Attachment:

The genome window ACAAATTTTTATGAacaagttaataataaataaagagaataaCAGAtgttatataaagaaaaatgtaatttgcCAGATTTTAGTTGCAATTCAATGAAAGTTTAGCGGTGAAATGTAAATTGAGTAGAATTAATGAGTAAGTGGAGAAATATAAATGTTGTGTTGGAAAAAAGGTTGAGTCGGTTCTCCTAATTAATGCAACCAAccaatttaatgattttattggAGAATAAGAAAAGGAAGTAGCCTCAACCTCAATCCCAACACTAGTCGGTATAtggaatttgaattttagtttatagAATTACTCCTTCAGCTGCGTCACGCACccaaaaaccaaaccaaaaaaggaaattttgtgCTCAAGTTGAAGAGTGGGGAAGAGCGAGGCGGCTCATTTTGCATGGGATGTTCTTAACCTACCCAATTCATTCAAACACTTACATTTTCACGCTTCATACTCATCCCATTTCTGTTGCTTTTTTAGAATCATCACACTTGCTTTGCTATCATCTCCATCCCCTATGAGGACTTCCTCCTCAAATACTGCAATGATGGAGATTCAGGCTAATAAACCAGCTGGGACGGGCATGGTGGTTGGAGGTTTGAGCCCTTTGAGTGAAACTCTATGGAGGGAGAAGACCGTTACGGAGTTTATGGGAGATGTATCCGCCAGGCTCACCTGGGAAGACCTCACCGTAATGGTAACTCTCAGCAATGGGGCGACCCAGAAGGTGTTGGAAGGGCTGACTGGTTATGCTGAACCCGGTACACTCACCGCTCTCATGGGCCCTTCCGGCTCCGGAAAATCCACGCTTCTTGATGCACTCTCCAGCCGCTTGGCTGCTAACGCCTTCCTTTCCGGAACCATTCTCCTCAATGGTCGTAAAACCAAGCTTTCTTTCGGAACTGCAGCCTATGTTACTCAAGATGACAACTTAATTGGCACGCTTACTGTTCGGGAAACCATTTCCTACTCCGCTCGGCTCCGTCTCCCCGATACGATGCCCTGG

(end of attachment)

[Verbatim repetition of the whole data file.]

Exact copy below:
The genome window ACAAATTTTTATGAacaagttaataataaataaagagaataaCAGAtgttatataaagaaaaatgtaatttgcCAGATTTTAGTTGCAATTCAATGAAAGTTTAGCGGTGAAATGTAAATTGAGTAGAATTAATGAGTAAGTGGAGAAATATAAATGTTGTGTTGGAAAAAAGGTTGAGTCGGTTCTCCTAATTAATGCAACCAAccaatttaatgattttattggAGAATAAGAAAAGGAAGTAGCCTCAACCTCAATCCCAACACTAGTCGGTATAtggaatttgaattttagtttatagAATTACTCCTTCAGCTGCGTCACGCACccaaaaaccaaaccaaaaaaggaaattttgtgCTCAAGTTGAAGAGTGGGGAAGAGCGAGGCGGCTCATTTTGCATGGGATGTTCTTAACCTACCCAATTCATTCAAACACTTACATTTTCACGCTTCATACTCATCCCATTTCTGTTGCTTTTTTAGAATCATCACACTTGCTTTGCTATCATCTCCATCCCCTATGAGGACTTCCTCCTCAAATACTGCAATGATGGAGATTCAGGCTAATAAACCAGCTGGGACGGGCATGGTGGTTGGAGGTTTGAGCCCTTTGAGTGAAACTCTATGGAGGGAGAAGACCGTTACGGAGTTTATGGGAGATGTATCCGCCAGGCTCACCTGGGAAGACCTCACCGTAATGGTAACTCTCAGCAATGGGGCGACCCAGAAGGTGTTGGAAGGGCTGACTGGTTATGCTGAACCCGGTACACTCACCGCTCTCATGGGCCCTTCCGGCTCCGGAAAATCCACGCTTCTTGATGCACTCTCCAGCCGCTTGGCTGCTAACGCCTTCCTTTCCGGAACCATTCTCCTCAATGGTCGTAAAACCAAGCTTTCTTTCGGAACTGCAGCCTATGTTACTCAAGATGACAACTTAATTGGCACGCTTACTGTTCGGGAAACCATTTCCTACTCCGCTCGGCTCCGTCTCCCCGATACGATGCCCTGG